Gay Bar Gets National Parks Service Status
New York City Mayor Bill de Blasio helped to unveil the Stonewall National Monument sign at a designation ceremony in front of the historic gay bar, the Stonewall Inn on Monday.
President Barack Hussein Obama on Friday designated the site of a watershed event in the history of U.S. gay rights, the 1969 Stonewall riots in New York City, as a national monument, the first to recognize homosexual Americans.
The Stonewall Inn gay bar in Manhattan’s Greenwich Village was the scene of a police raid that triggered riots and ignited the campaign to bring lesbian, gay, bisexual and transgender people into the American mainstream.
LGBT rights advocacy groups hailed the national recognition, saying it will help highlight the gay communities’ continued struggles, especially in the aftermath of the June 12 mass shooting at a gay nightclub in Florida that killed 49 people.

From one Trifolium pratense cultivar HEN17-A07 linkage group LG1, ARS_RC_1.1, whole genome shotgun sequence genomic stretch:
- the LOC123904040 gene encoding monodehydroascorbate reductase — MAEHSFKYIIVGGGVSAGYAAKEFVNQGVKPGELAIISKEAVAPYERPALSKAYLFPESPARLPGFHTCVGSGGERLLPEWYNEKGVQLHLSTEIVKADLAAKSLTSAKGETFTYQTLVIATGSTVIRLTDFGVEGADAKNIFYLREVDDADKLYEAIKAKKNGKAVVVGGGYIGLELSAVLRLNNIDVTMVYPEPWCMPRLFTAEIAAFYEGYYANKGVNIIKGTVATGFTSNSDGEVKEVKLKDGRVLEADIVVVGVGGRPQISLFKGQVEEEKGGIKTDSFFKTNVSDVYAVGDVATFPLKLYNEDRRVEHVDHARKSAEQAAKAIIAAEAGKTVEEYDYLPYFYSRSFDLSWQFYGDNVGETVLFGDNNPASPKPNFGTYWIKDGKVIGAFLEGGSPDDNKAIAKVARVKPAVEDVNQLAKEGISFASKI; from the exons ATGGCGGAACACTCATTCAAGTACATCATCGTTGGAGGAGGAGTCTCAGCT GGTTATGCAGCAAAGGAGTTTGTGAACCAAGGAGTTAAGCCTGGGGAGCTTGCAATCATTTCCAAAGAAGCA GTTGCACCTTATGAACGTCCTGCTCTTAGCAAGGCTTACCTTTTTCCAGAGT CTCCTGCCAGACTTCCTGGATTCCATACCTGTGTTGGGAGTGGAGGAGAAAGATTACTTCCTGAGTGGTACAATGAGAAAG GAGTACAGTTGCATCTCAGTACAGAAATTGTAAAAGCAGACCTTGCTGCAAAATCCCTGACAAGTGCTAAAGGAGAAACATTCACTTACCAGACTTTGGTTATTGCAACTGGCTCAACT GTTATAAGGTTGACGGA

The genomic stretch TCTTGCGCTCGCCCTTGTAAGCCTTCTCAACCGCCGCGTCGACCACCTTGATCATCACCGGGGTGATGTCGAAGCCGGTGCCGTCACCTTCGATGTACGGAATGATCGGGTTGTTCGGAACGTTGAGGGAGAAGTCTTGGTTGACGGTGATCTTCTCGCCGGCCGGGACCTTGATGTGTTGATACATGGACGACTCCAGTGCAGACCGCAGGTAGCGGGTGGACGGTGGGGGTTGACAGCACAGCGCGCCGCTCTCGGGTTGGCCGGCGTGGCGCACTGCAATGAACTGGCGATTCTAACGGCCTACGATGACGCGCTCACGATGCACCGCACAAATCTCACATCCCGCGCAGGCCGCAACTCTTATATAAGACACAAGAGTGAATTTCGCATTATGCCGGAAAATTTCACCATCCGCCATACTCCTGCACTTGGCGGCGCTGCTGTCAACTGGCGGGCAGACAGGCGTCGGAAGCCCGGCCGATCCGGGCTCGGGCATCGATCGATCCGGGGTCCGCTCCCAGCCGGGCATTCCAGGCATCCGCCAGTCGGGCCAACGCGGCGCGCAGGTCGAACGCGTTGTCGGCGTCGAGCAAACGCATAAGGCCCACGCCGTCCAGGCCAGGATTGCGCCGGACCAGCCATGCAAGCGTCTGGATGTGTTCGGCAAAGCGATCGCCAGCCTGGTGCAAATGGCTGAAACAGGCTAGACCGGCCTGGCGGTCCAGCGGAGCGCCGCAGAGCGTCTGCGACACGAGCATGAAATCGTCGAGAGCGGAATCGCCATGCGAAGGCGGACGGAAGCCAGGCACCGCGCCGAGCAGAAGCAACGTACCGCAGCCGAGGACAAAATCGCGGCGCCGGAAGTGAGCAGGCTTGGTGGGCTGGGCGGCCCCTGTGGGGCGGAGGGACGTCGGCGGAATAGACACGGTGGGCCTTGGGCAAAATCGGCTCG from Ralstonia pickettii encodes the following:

The events of late June and early July 1969 in New York helped start the modern American gay rights movement.
A week of violent clashes on Christopher Street between patrons of the Stonewall Inn and police, who had periodically raided the bar, arresting gays under morals laws of the era, became known as the Stonewall riots.
The crackdown was also tied up in a dispute between the Mafia, which owned the bar, and corrupt police officers seeking payoffs for protection. But it unleashed a year of protests, culminating with the first gay pride parade in 1970.
Obama’s designation protects about 7.7 acres (3.1 hectares) of land, including the Stonewall Inn and nearby Christopher Park. U.S. lawmakers representing New York, in a statement, called the site “a beacon for liberation.”
It drew renewed attention in the wake of this month’s massacre in Orlando at another gay venue, a nightclub called Pulse. Mourners in New York flocked to the inn and created a makeshift memorial after the shooting, the worst such attack in modern U.S. history. TRUNews